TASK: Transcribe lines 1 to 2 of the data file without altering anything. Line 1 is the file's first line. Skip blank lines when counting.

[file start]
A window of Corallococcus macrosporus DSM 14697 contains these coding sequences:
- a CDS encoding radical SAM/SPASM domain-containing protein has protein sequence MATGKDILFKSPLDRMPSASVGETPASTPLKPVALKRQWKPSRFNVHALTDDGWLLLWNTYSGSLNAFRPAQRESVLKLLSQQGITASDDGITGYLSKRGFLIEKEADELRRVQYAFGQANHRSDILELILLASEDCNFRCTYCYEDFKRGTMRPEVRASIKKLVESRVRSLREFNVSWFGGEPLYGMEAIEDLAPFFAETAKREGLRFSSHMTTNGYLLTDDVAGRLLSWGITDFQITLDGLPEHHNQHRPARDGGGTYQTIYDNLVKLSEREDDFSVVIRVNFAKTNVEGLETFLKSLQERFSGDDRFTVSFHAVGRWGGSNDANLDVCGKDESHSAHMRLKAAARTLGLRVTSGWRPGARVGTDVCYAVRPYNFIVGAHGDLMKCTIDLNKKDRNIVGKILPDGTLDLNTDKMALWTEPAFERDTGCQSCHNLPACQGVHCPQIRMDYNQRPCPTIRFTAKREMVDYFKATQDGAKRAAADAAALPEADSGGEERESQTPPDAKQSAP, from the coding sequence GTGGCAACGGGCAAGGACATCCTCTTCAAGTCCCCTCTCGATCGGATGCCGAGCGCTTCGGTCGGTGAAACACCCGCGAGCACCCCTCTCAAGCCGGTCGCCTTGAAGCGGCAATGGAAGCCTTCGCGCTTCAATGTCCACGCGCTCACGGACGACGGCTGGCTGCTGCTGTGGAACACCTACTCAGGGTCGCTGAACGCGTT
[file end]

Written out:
A window of Corallococcus macrosporus DSM 14697 contains these coding sequences:
- a CDS encoding radical SAM/SPASM domain-containing protein has protein sequence MATGKDILFKSPLDRMPSASVGETPASTPLKPVALKRQWKPSRFNVHALTDDGWLLLWNTYSGSLNAFRPAQRESVLKLLSQQGITASDDGITGYLSKRGFLIEKEADELRRVQYAFGQANHRSDILELILLASEDCNFRCTYCYEDFKRGTMRPEVRASIKKLVESRVRSLREFNVSWFGGEPLYGMEAIEDLAPFFAETAKREGLRFSSHMTTNGYLLTDDVAGRLLSWGITDFQITLDGLPEHHNQHRPARDGGGTYQTIYDNLVKLSEREDDFSVVIRVNFAKTNVEGLETFLKSLQERFSGDDRFTVSFHAVGRWGGSNDANLDVCGKDESHSAHMRLKAAARTLGLRVTSGWRPGARVGTDVCYAVRPYNFIVGAHGDLMKCTIDLNKKDRNIVGKILPDGTLDLNTDKMALWTEPAFERDTGCQSCHNLPACQGVHCPQIRMDYNQRPCPTIRFTAKREMVDYFKATQDGAKRAAADAAALPEADSGGEERESQTPPDAKQSAP, from the coding sequence GTGGCAACGGGCAAGGACATCCTCTTCAAGTCCCCTCTCGATCGGATGCCGAGCGCTTCGGTCGGTGAAACACCCGCGAGCACCCCTCTCAAGCCGGTCGCCTTGAAGCGGCAATGGAAGCCTTCGCGCTTCAATGTCCACGCGCTCACGGACGACGGCTGGCTGCTGCTGTGGAACACCTACTCAGGGTCGCTGAACGCGTT